The Bad Intentions

This is Peru’s submission to the Foreign Language Film fray this year. There are interesting themes and subplots examined in this film but few, if any of them, are fully explored or expand at an agreeable rate. Thus, the film suffers pace-wise and the coming to terms seems all the more abrupt for it.

5/10

Friends with Kids

This is a film whose premise is one of a subversive, humorous social experiment brings some anticipated consequences. For as seemingly fresh as the start of this film is, it falls into line thematically, structurally and socially. As uninspired as it may seem, it is funny enough, charming enough and well-told such that it’s enjoyable.

7/10

December 5th

Headhunters (2011, Magnet Releasing)

Oslo, August 31st

This is a film with some very effective use of voiceover, although it tries it doesn’t supersede The Dynamiter in that usage, it takes place over the course of one day, features some very strong performances, shots and transitional elements. However, the film ends up being a little distant from me and an emotional disconnect. On a visceral level it doesn’t reach the heights it does technically.

6/10

Headhunters

When I tweeted about this film I came a little too close to sounding like a pull-quote for my liking; I ran out of characters. What Headhunters is a prime example of is how Nordic nations, through adaptations of successful novels, have breathed new life into the recently lifeless crime thriller genre. I do believe this is a bit more than just change of venue and language. There’s usually been a noir-like gray area with most characters, fantastic twists, reversals of fortune and strong performances. The exoticness of locale is a cherry on top.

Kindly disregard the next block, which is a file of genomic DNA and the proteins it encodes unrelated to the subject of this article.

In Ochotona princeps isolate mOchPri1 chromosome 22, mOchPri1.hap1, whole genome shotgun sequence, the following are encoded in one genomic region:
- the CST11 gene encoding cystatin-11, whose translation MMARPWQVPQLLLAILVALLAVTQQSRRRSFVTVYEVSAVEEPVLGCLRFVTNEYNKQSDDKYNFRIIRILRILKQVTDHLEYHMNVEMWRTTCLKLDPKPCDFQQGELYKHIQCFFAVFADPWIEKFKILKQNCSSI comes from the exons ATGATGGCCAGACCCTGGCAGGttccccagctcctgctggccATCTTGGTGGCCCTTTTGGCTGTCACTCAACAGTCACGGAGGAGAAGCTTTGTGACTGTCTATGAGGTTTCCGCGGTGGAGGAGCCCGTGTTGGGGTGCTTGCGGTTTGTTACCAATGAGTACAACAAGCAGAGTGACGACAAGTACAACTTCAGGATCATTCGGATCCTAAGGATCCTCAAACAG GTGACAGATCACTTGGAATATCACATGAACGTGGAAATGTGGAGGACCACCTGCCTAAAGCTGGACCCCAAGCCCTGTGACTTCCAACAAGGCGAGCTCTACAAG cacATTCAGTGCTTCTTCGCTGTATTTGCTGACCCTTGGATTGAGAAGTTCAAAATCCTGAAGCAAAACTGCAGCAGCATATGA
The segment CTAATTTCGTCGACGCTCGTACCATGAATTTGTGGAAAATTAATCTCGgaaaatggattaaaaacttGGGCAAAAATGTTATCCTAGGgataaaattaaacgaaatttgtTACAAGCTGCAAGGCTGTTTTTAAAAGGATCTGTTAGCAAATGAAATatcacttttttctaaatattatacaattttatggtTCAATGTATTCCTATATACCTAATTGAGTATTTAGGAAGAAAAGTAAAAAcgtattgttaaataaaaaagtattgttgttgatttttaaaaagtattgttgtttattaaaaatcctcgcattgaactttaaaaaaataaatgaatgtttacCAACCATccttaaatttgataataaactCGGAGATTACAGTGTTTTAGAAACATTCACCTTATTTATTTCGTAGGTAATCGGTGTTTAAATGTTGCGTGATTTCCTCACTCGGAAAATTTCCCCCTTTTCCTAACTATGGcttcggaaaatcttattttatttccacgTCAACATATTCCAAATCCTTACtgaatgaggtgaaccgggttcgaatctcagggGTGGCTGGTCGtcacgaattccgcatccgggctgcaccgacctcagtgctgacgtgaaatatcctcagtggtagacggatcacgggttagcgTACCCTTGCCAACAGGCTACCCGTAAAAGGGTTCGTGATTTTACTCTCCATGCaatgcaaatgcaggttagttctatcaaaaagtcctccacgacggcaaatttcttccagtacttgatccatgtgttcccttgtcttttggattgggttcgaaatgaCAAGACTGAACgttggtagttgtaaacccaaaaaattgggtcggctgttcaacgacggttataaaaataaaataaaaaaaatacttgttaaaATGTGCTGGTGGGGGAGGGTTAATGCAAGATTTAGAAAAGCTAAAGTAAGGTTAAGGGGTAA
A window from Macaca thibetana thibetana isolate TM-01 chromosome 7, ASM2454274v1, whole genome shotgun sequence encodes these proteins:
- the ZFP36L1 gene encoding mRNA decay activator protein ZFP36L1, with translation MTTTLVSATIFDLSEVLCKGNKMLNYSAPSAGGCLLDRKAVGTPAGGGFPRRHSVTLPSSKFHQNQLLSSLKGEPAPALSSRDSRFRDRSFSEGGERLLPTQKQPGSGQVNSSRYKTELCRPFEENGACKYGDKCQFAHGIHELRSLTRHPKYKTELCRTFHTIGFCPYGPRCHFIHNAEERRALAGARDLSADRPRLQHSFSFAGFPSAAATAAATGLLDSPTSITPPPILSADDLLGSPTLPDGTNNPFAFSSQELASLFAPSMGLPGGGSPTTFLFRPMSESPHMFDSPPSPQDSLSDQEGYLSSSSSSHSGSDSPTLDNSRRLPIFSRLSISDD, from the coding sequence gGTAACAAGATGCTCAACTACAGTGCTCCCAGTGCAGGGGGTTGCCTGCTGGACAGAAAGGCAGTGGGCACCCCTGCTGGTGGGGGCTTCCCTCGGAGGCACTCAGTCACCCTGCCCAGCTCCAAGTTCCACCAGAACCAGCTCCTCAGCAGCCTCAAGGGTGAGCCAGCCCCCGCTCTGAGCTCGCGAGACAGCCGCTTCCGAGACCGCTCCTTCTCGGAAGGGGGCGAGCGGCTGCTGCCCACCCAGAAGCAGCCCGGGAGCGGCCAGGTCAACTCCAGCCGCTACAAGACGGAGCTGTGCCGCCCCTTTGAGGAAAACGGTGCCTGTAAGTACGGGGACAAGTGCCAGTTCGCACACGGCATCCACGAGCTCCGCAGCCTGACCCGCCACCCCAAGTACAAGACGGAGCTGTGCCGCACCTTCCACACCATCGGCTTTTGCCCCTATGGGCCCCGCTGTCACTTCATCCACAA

8/10

December 7th

Beyond the Black Rainbow (2012, Magnet Releasing)

Parasitic

This is one of those movies that you keep on watching in spite of itself. To mention the few things that are worth noting the prosthesis and effects aren’t terrible and after a herky-jerky start the pace pick up, but overall the film laugh out loud bad, filled with painful dialogue that believes its witty and constant affronts to acting. Not to mention the story is fairly thing and filled with conveniences.

1/10

Beyond the Black Rainbow

This is a film that is quite the mind-bender. Its daring and exacting visuals are matched by precise, pounding, droning score. It seems like a great blend of stylistic elements of quite a few directors, but the story doesn’t match up to all the technical prowess and its conclusion it a bit anticlimactic. Not to mention the stinger.

7/10

December 8th

Casa de mi Padre (2012, Pantelion Films)

Playing for Keeps

This is yet another romantic comedy, and about the only thing that can be said to be refreshing is just how silly and ridiculous it can get on the comedic side. One of the things that keeps it enjoyable is how separate those things stay. Of course, the film gets rather predictable and in its own way a bit too much but it’s enjoyable.

6/10

Flying Swords of Dragon’s Gate